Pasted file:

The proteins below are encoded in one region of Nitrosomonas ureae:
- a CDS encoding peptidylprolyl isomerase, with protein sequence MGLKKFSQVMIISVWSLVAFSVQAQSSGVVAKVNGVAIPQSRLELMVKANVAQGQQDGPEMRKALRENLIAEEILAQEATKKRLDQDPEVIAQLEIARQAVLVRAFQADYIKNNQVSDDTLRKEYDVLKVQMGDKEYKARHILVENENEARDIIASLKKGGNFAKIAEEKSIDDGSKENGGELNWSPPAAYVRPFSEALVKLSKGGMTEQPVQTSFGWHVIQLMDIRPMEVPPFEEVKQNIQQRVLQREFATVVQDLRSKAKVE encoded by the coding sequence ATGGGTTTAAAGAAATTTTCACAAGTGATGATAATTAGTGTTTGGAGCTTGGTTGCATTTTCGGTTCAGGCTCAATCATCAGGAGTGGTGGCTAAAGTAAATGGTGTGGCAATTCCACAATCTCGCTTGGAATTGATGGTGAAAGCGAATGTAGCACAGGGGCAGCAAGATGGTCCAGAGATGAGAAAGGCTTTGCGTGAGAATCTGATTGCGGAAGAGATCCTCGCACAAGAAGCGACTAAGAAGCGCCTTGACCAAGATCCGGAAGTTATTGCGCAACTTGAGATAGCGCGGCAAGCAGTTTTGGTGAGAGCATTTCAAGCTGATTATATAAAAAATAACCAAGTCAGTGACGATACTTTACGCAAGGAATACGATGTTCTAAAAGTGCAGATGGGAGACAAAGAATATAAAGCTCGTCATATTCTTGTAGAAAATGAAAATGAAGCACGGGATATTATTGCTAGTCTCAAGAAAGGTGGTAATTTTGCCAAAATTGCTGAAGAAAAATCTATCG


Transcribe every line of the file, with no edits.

The proteins below are encoded in one region of Nitrosomonas ureae:
- a CDS encoding peptidylprolyl isomerase, with protein sequence MGLKKFSQVMIISVWSLVAFSVQAQSSGVVAKVNGVAIPQSRLELMVKANVAQGQQDGPEMRKALRENLIAEEILAQEATKKRLDQDPEVIAQLEIARQAVLVRAFQADYIKNNQVSDDTLRKEYDVLKVQMGDKEYKARHILVENENEARDIIASLKKGGNFAKIAEEKSIDDGSKENGGELNWSPPAAYVRPFSEALVKLSKGGMTEQPVQTSFGWHVIQLMDIRPMEVPPFEEVKQNIQQRVLQREFATVVQDLRSKAKVE encoded by the coding sequence ATGGGTTTAAAGAAATTTTCACAAGTGATGATAATTAGTGTTTGGAGCTTGGTTGCATTTTCGGTTCAGGCTCAATCATCAGGAGTGGTGGCTAAAGTAAATGGTGTGGCAATTCCACAATCTCGCTTGGAATTGATGGTGAAAGCGAATGTAGCACAGGGGCAGCAAGATGGTCCAGAGATGAGAAAGGCTTTGCGTGAGAATCTGATTGCGGAAGAGATCCTCGCACAAGAAGCGACTAAGAAGCGCCTTGACCAAGATCCGGAAGTTATTGCGCAACTTGAGATAGCGCGGCAAGCAGTTTTGGTGAGAGCATTTCAAGCTGATTATATAAAAAATAACCAAGTCAGTGACGATACTTTACGCAAGGAATACGATGTTCTAAAAGTGCAGATGGGAGACAAAGAATATAAAGCTCGTCATATTCTTGTAGAAAATGAAAATGAAGCACGGGATATTATTGCTAGTCTCAAGAAAGGTGGTAATTTTGCCAAAATTGCTGAAGAAAAATCTATCG